Punjab exit poll predictions: Aam Aadmi Party's national ambitions take flight

The Aam Aadmi Party, which is fighting its first election outside Delhi, could be the big winner on March 11.

With nearly all exit polls predicting a stupendous performance by the Aam Aadmi Party in Punjab, Arvind Kejriwal's party's national ambitions have got a perfect start.

The India Today-Axis exit poll has predicted 42-51 seats for AAP with a voter share of 33.5 per cent. While Congress is projected to lead with 62-71 seats, the relegation of the SAD-BJP combine looks complete with the alliance expected to win 4-7 seats.

The C-Voter survey predicts an even better showing by the AAP in the Punjab election. Of the 117 Assembly seats, Kejriwal-led AAP is expected to sweep 63 seats with Congress getting 45 seats and Shiromani Akali Dal-BJP getting 9 seats.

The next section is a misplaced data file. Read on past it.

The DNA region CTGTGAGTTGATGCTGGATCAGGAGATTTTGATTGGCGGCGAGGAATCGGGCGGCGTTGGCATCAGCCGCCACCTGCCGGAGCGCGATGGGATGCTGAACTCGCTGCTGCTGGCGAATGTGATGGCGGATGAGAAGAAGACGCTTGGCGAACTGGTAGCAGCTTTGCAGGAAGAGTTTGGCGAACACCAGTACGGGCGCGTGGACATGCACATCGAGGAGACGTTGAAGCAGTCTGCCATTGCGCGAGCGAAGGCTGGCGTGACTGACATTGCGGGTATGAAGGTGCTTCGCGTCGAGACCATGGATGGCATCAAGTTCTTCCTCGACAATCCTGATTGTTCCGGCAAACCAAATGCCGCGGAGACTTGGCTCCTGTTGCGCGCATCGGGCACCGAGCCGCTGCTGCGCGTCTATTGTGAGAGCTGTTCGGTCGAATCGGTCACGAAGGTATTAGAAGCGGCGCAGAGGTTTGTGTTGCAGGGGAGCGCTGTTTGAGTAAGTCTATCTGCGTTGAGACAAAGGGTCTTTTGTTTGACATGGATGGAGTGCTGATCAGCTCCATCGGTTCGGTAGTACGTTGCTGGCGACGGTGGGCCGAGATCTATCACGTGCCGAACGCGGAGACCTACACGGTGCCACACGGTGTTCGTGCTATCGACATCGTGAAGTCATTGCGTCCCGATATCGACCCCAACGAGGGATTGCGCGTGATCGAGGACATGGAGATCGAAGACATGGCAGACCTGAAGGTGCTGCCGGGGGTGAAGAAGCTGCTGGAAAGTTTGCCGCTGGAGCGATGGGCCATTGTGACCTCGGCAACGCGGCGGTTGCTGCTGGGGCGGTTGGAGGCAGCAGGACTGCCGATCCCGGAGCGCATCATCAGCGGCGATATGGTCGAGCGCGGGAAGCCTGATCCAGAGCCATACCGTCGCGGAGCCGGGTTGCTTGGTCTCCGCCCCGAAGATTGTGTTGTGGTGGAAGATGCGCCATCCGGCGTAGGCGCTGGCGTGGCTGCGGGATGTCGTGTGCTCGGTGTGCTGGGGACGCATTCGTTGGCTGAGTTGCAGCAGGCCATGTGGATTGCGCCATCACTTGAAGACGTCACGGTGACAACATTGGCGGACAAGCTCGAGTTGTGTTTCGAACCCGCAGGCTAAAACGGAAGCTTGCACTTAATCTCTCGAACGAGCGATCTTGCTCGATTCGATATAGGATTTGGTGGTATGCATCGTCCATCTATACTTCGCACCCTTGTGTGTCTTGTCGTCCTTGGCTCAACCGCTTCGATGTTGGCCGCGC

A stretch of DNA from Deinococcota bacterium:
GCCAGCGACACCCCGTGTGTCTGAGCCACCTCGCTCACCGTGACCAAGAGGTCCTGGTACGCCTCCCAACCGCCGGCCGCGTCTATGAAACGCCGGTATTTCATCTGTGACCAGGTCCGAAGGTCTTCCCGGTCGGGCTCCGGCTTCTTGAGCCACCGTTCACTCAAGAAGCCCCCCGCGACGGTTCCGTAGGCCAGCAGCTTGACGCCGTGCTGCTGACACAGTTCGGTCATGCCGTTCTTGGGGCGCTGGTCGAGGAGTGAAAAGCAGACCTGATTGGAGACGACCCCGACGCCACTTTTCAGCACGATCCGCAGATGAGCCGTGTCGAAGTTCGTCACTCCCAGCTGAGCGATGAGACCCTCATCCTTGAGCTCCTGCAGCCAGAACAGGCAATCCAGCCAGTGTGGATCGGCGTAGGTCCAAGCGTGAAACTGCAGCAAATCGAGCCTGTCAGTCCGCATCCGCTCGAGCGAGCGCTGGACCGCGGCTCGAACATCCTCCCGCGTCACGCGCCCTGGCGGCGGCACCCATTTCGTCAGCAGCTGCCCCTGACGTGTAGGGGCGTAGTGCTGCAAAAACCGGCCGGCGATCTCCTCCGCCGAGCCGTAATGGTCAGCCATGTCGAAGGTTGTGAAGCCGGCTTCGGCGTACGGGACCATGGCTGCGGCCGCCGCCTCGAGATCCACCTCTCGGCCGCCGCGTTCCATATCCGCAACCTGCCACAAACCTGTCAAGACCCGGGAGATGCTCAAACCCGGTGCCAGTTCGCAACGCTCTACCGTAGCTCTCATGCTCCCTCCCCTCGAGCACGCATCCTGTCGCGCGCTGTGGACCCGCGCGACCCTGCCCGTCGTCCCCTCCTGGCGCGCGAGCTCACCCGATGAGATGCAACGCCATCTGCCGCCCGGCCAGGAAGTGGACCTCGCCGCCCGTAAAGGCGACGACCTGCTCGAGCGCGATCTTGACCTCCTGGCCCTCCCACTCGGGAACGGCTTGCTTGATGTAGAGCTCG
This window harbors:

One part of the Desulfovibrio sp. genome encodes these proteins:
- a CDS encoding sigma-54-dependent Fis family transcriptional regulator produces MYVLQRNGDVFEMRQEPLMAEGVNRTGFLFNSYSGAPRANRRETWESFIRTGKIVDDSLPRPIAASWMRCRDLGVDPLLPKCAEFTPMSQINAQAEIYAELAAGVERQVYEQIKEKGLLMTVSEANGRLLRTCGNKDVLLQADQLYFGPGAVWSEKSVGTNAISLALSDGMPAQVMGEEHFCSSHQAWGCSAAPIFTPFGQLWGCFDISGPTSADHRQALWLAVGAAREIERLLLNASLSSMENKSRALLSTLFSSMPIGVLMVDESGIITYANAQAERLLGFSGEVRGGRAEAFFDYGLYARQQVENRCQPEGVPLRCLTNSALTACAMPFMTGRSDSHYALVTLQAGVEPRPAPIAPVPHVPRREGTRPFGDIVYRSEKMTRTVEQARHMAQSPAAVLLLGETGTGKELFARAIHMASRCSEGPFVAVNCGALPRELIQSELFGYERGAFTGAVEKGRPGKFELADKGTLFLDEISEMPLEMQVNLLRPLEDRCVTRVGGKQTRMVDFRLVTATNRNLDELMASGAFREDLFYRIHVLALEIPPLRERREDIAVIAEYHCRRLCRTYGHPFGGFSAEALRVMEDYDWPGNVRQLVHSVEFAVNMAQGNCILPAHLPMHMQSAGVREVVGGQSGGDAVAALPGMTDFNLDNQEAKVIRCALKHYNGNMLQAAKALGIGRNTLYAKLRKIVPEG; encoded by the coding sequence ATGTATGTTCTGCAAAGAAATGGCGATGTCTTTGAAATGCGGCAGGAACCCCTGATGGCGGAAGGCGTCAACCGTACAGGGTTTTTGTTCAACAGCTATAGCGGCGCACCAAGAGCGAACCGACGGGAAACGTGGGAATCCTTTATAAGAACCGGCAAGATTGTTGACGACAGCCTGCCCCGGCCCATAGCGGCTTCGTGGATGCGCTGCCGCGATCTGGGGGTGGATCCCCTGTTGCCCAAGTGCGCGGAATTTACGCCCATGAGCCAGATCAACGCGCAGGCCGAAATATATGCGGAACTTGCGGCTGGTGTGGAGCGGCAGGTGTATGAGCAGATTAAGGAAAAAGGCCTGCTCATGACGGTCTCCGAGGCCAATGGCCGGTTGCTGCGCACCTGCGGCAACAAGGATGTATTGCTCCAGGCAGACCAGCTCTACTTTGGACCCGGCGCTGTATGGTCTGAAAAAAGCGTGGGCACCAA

Several pollsters are predicting a neck-and-neck competition between the AAP and the Congress. News 24-Today's Chanakya has given both the Congress and the AAP 54 seats each and 9 seats to the ruling SAD-BJP government.

The NewsX-MRC poll also predicts similar results for Punjab with the Congress and the AAP expected to mop up 55 seats each, and the SAD-BJP alliance managing just 7 seats.

WHAT IS MAKING AAP CLICK WITH VOTERS

The AAP, which is making its political debut outside Delhi in this Assembly election, has projected itself as a "clean" alternative to the corruption-ridden Shiromani Akali Dal.

In rally after rally, Arvind Kejriwal and his party have accused the ruling government and the Congress government of working together to stop the Aam Aadmi Party from coming to power in Punjab.

The party said if voted to power it will fight the drug menace and rampant corruption in the political and bureaucratic circles of the state and put an end to farmer suicides.

AAP chose to talk on issues that affect the common people and therefore struck a chord with them. At a rally in Muktsar in Punjab, Kejriwal said he will act against Bikram Singh Majithia, whose name allegedly cropped up in a drug racket.

Like in Delhi, AAP relied on door-to-door campaigning to reach out to more voters in Punjab where volunteers informed people about the party's ideology.